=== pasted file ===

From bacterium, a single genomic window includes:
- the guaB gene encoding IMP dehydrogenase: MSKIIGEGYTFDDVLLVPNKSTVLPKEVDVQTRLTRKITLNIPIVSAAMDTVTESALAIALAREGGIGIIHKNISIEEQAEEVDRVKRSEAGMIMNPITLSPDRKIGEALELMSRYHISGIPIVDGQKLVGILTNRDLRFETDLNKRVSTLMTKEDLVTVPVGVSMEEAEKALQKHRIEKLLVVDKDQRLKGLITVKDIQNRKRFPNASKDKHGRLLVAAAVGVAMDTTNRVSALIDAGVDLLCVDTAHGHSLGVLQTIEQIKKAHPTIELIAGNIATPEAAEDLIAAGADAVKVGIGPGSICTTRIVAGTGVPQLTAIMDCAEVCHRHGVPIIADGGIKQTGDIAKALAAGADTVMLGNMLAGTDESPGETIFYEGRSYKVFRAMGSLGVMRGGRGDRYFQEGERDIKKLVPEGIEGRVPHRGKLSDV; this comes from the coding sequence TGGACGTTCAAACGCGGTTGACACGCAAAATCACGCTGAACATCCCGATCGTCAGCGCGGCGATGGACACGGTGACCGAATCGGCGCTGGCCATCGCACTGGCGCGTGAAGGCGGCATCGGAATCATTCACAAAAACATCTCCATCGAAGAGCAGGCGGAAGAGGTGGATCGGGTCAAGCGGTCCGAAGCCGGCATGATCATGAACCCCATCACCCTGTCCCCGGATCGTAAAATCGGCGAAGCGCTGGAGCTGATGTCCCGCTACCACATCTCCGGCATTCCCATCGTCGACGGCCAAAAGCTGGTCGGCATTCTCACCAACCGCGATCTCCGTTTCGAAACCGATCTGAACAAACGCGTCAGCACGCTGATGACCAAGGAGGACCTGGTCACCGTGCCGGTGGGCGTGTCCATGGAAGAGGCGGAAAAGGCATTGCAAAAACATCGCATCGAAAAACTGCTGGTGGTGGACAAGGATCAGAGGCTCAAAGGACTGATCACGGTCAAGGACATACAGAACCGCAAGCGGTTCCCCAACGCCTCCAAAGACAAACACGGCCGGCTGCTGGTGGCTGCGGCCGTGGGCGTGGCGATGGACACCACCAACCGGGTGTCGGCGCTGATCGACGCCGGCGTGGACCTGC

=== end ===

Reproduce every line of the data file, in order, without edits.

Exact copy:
From bacterium, a single genomic window includes:
- the guaB gene encoding IMP dehydrogenase: MSKIIGEGYTFDDVLLVPNKSTVLPKEVDVQTRLTRKITLNIPIVSAAMDTVTESALAIALAREGGIGIIHKNISIEEQAEEVDRVKRSEAGMIMNPITLSPDRKIGEALELMSRYHISGIPIVDGQKLVGILTNRDLRFETDLNKRVSTLMTKEDLVTVPVGVSMEEAEKALQKHRIEKLLVVDKDQRLKGLITVKDIQNRKRFPNASKDKHGRLLVAAAVGVAMDTTNRVSALIDAGVDLLCVDTAHGHSLGVLQTIEQIKKAHPTIELIAGNIATPEAAEDLIAAGADAVKVGIGPGSICTTRIVAGTGVPQLTAIMDCAEVCHRHGVPIIADGGIKQTGDIAKALAAGADTVMLGNMLAGTDESPGETIFYEGRSYKVFRAMGSLGVMRGGRGDRYFQEGERDIKKLVPEGIEGRVPHRGKLSDV; this comes from the coding sequence TGGACGTTCAAACGCGGTTGACACGCAAAATCACGCTGAACATCCCGATCGTCAGCGCGGCGATGGACACGGTGACCGAATCGGCGCTGGCCATCGCACTGGCGCGTGAAGGCGGCATCGGAATCATTCACAAAAACATCTCCATCGAAGAGCAGGCGGAAGAGGTGGATCGGGTCAAGCGGTCCGAAGCCGGCATGATCATGAACCCCATCACCCTGTCCCCGGATCGTAAAATCGGCGAAGCGCTGGAGCTGATGTCCCGCTACCACATCTCCGGCATTCCCATCGTCGACGGCCAAAAGCTGGTCGGCATTCTCACCAACCGCGATCTCCGTTTCGAAACCGATCTGAACAAACGCGTCAGCACGCTGATGACCAAGGAGGACCTGGTCACCGTGCCGGTGGGCGTGTCCATGGAAGAGGCGGAAAAGGCATTGCAAAAACATCGCATCGAAAAACTGCTGGTGGTGGACAAGGATCAGAGGCTCAAAGGACTGATCACGGTCAAGGACATACAGAACCGCAAGCGGTTCCCCAACGCCTCCAAAGACAAACACGGCCGGCTGCTGGTGGCTGCGGCCGTGGGCGTGGCGATGGACACCACCAACCGGGTGTCGGCGCTGATCGACGCCGGCGTGGACCTGC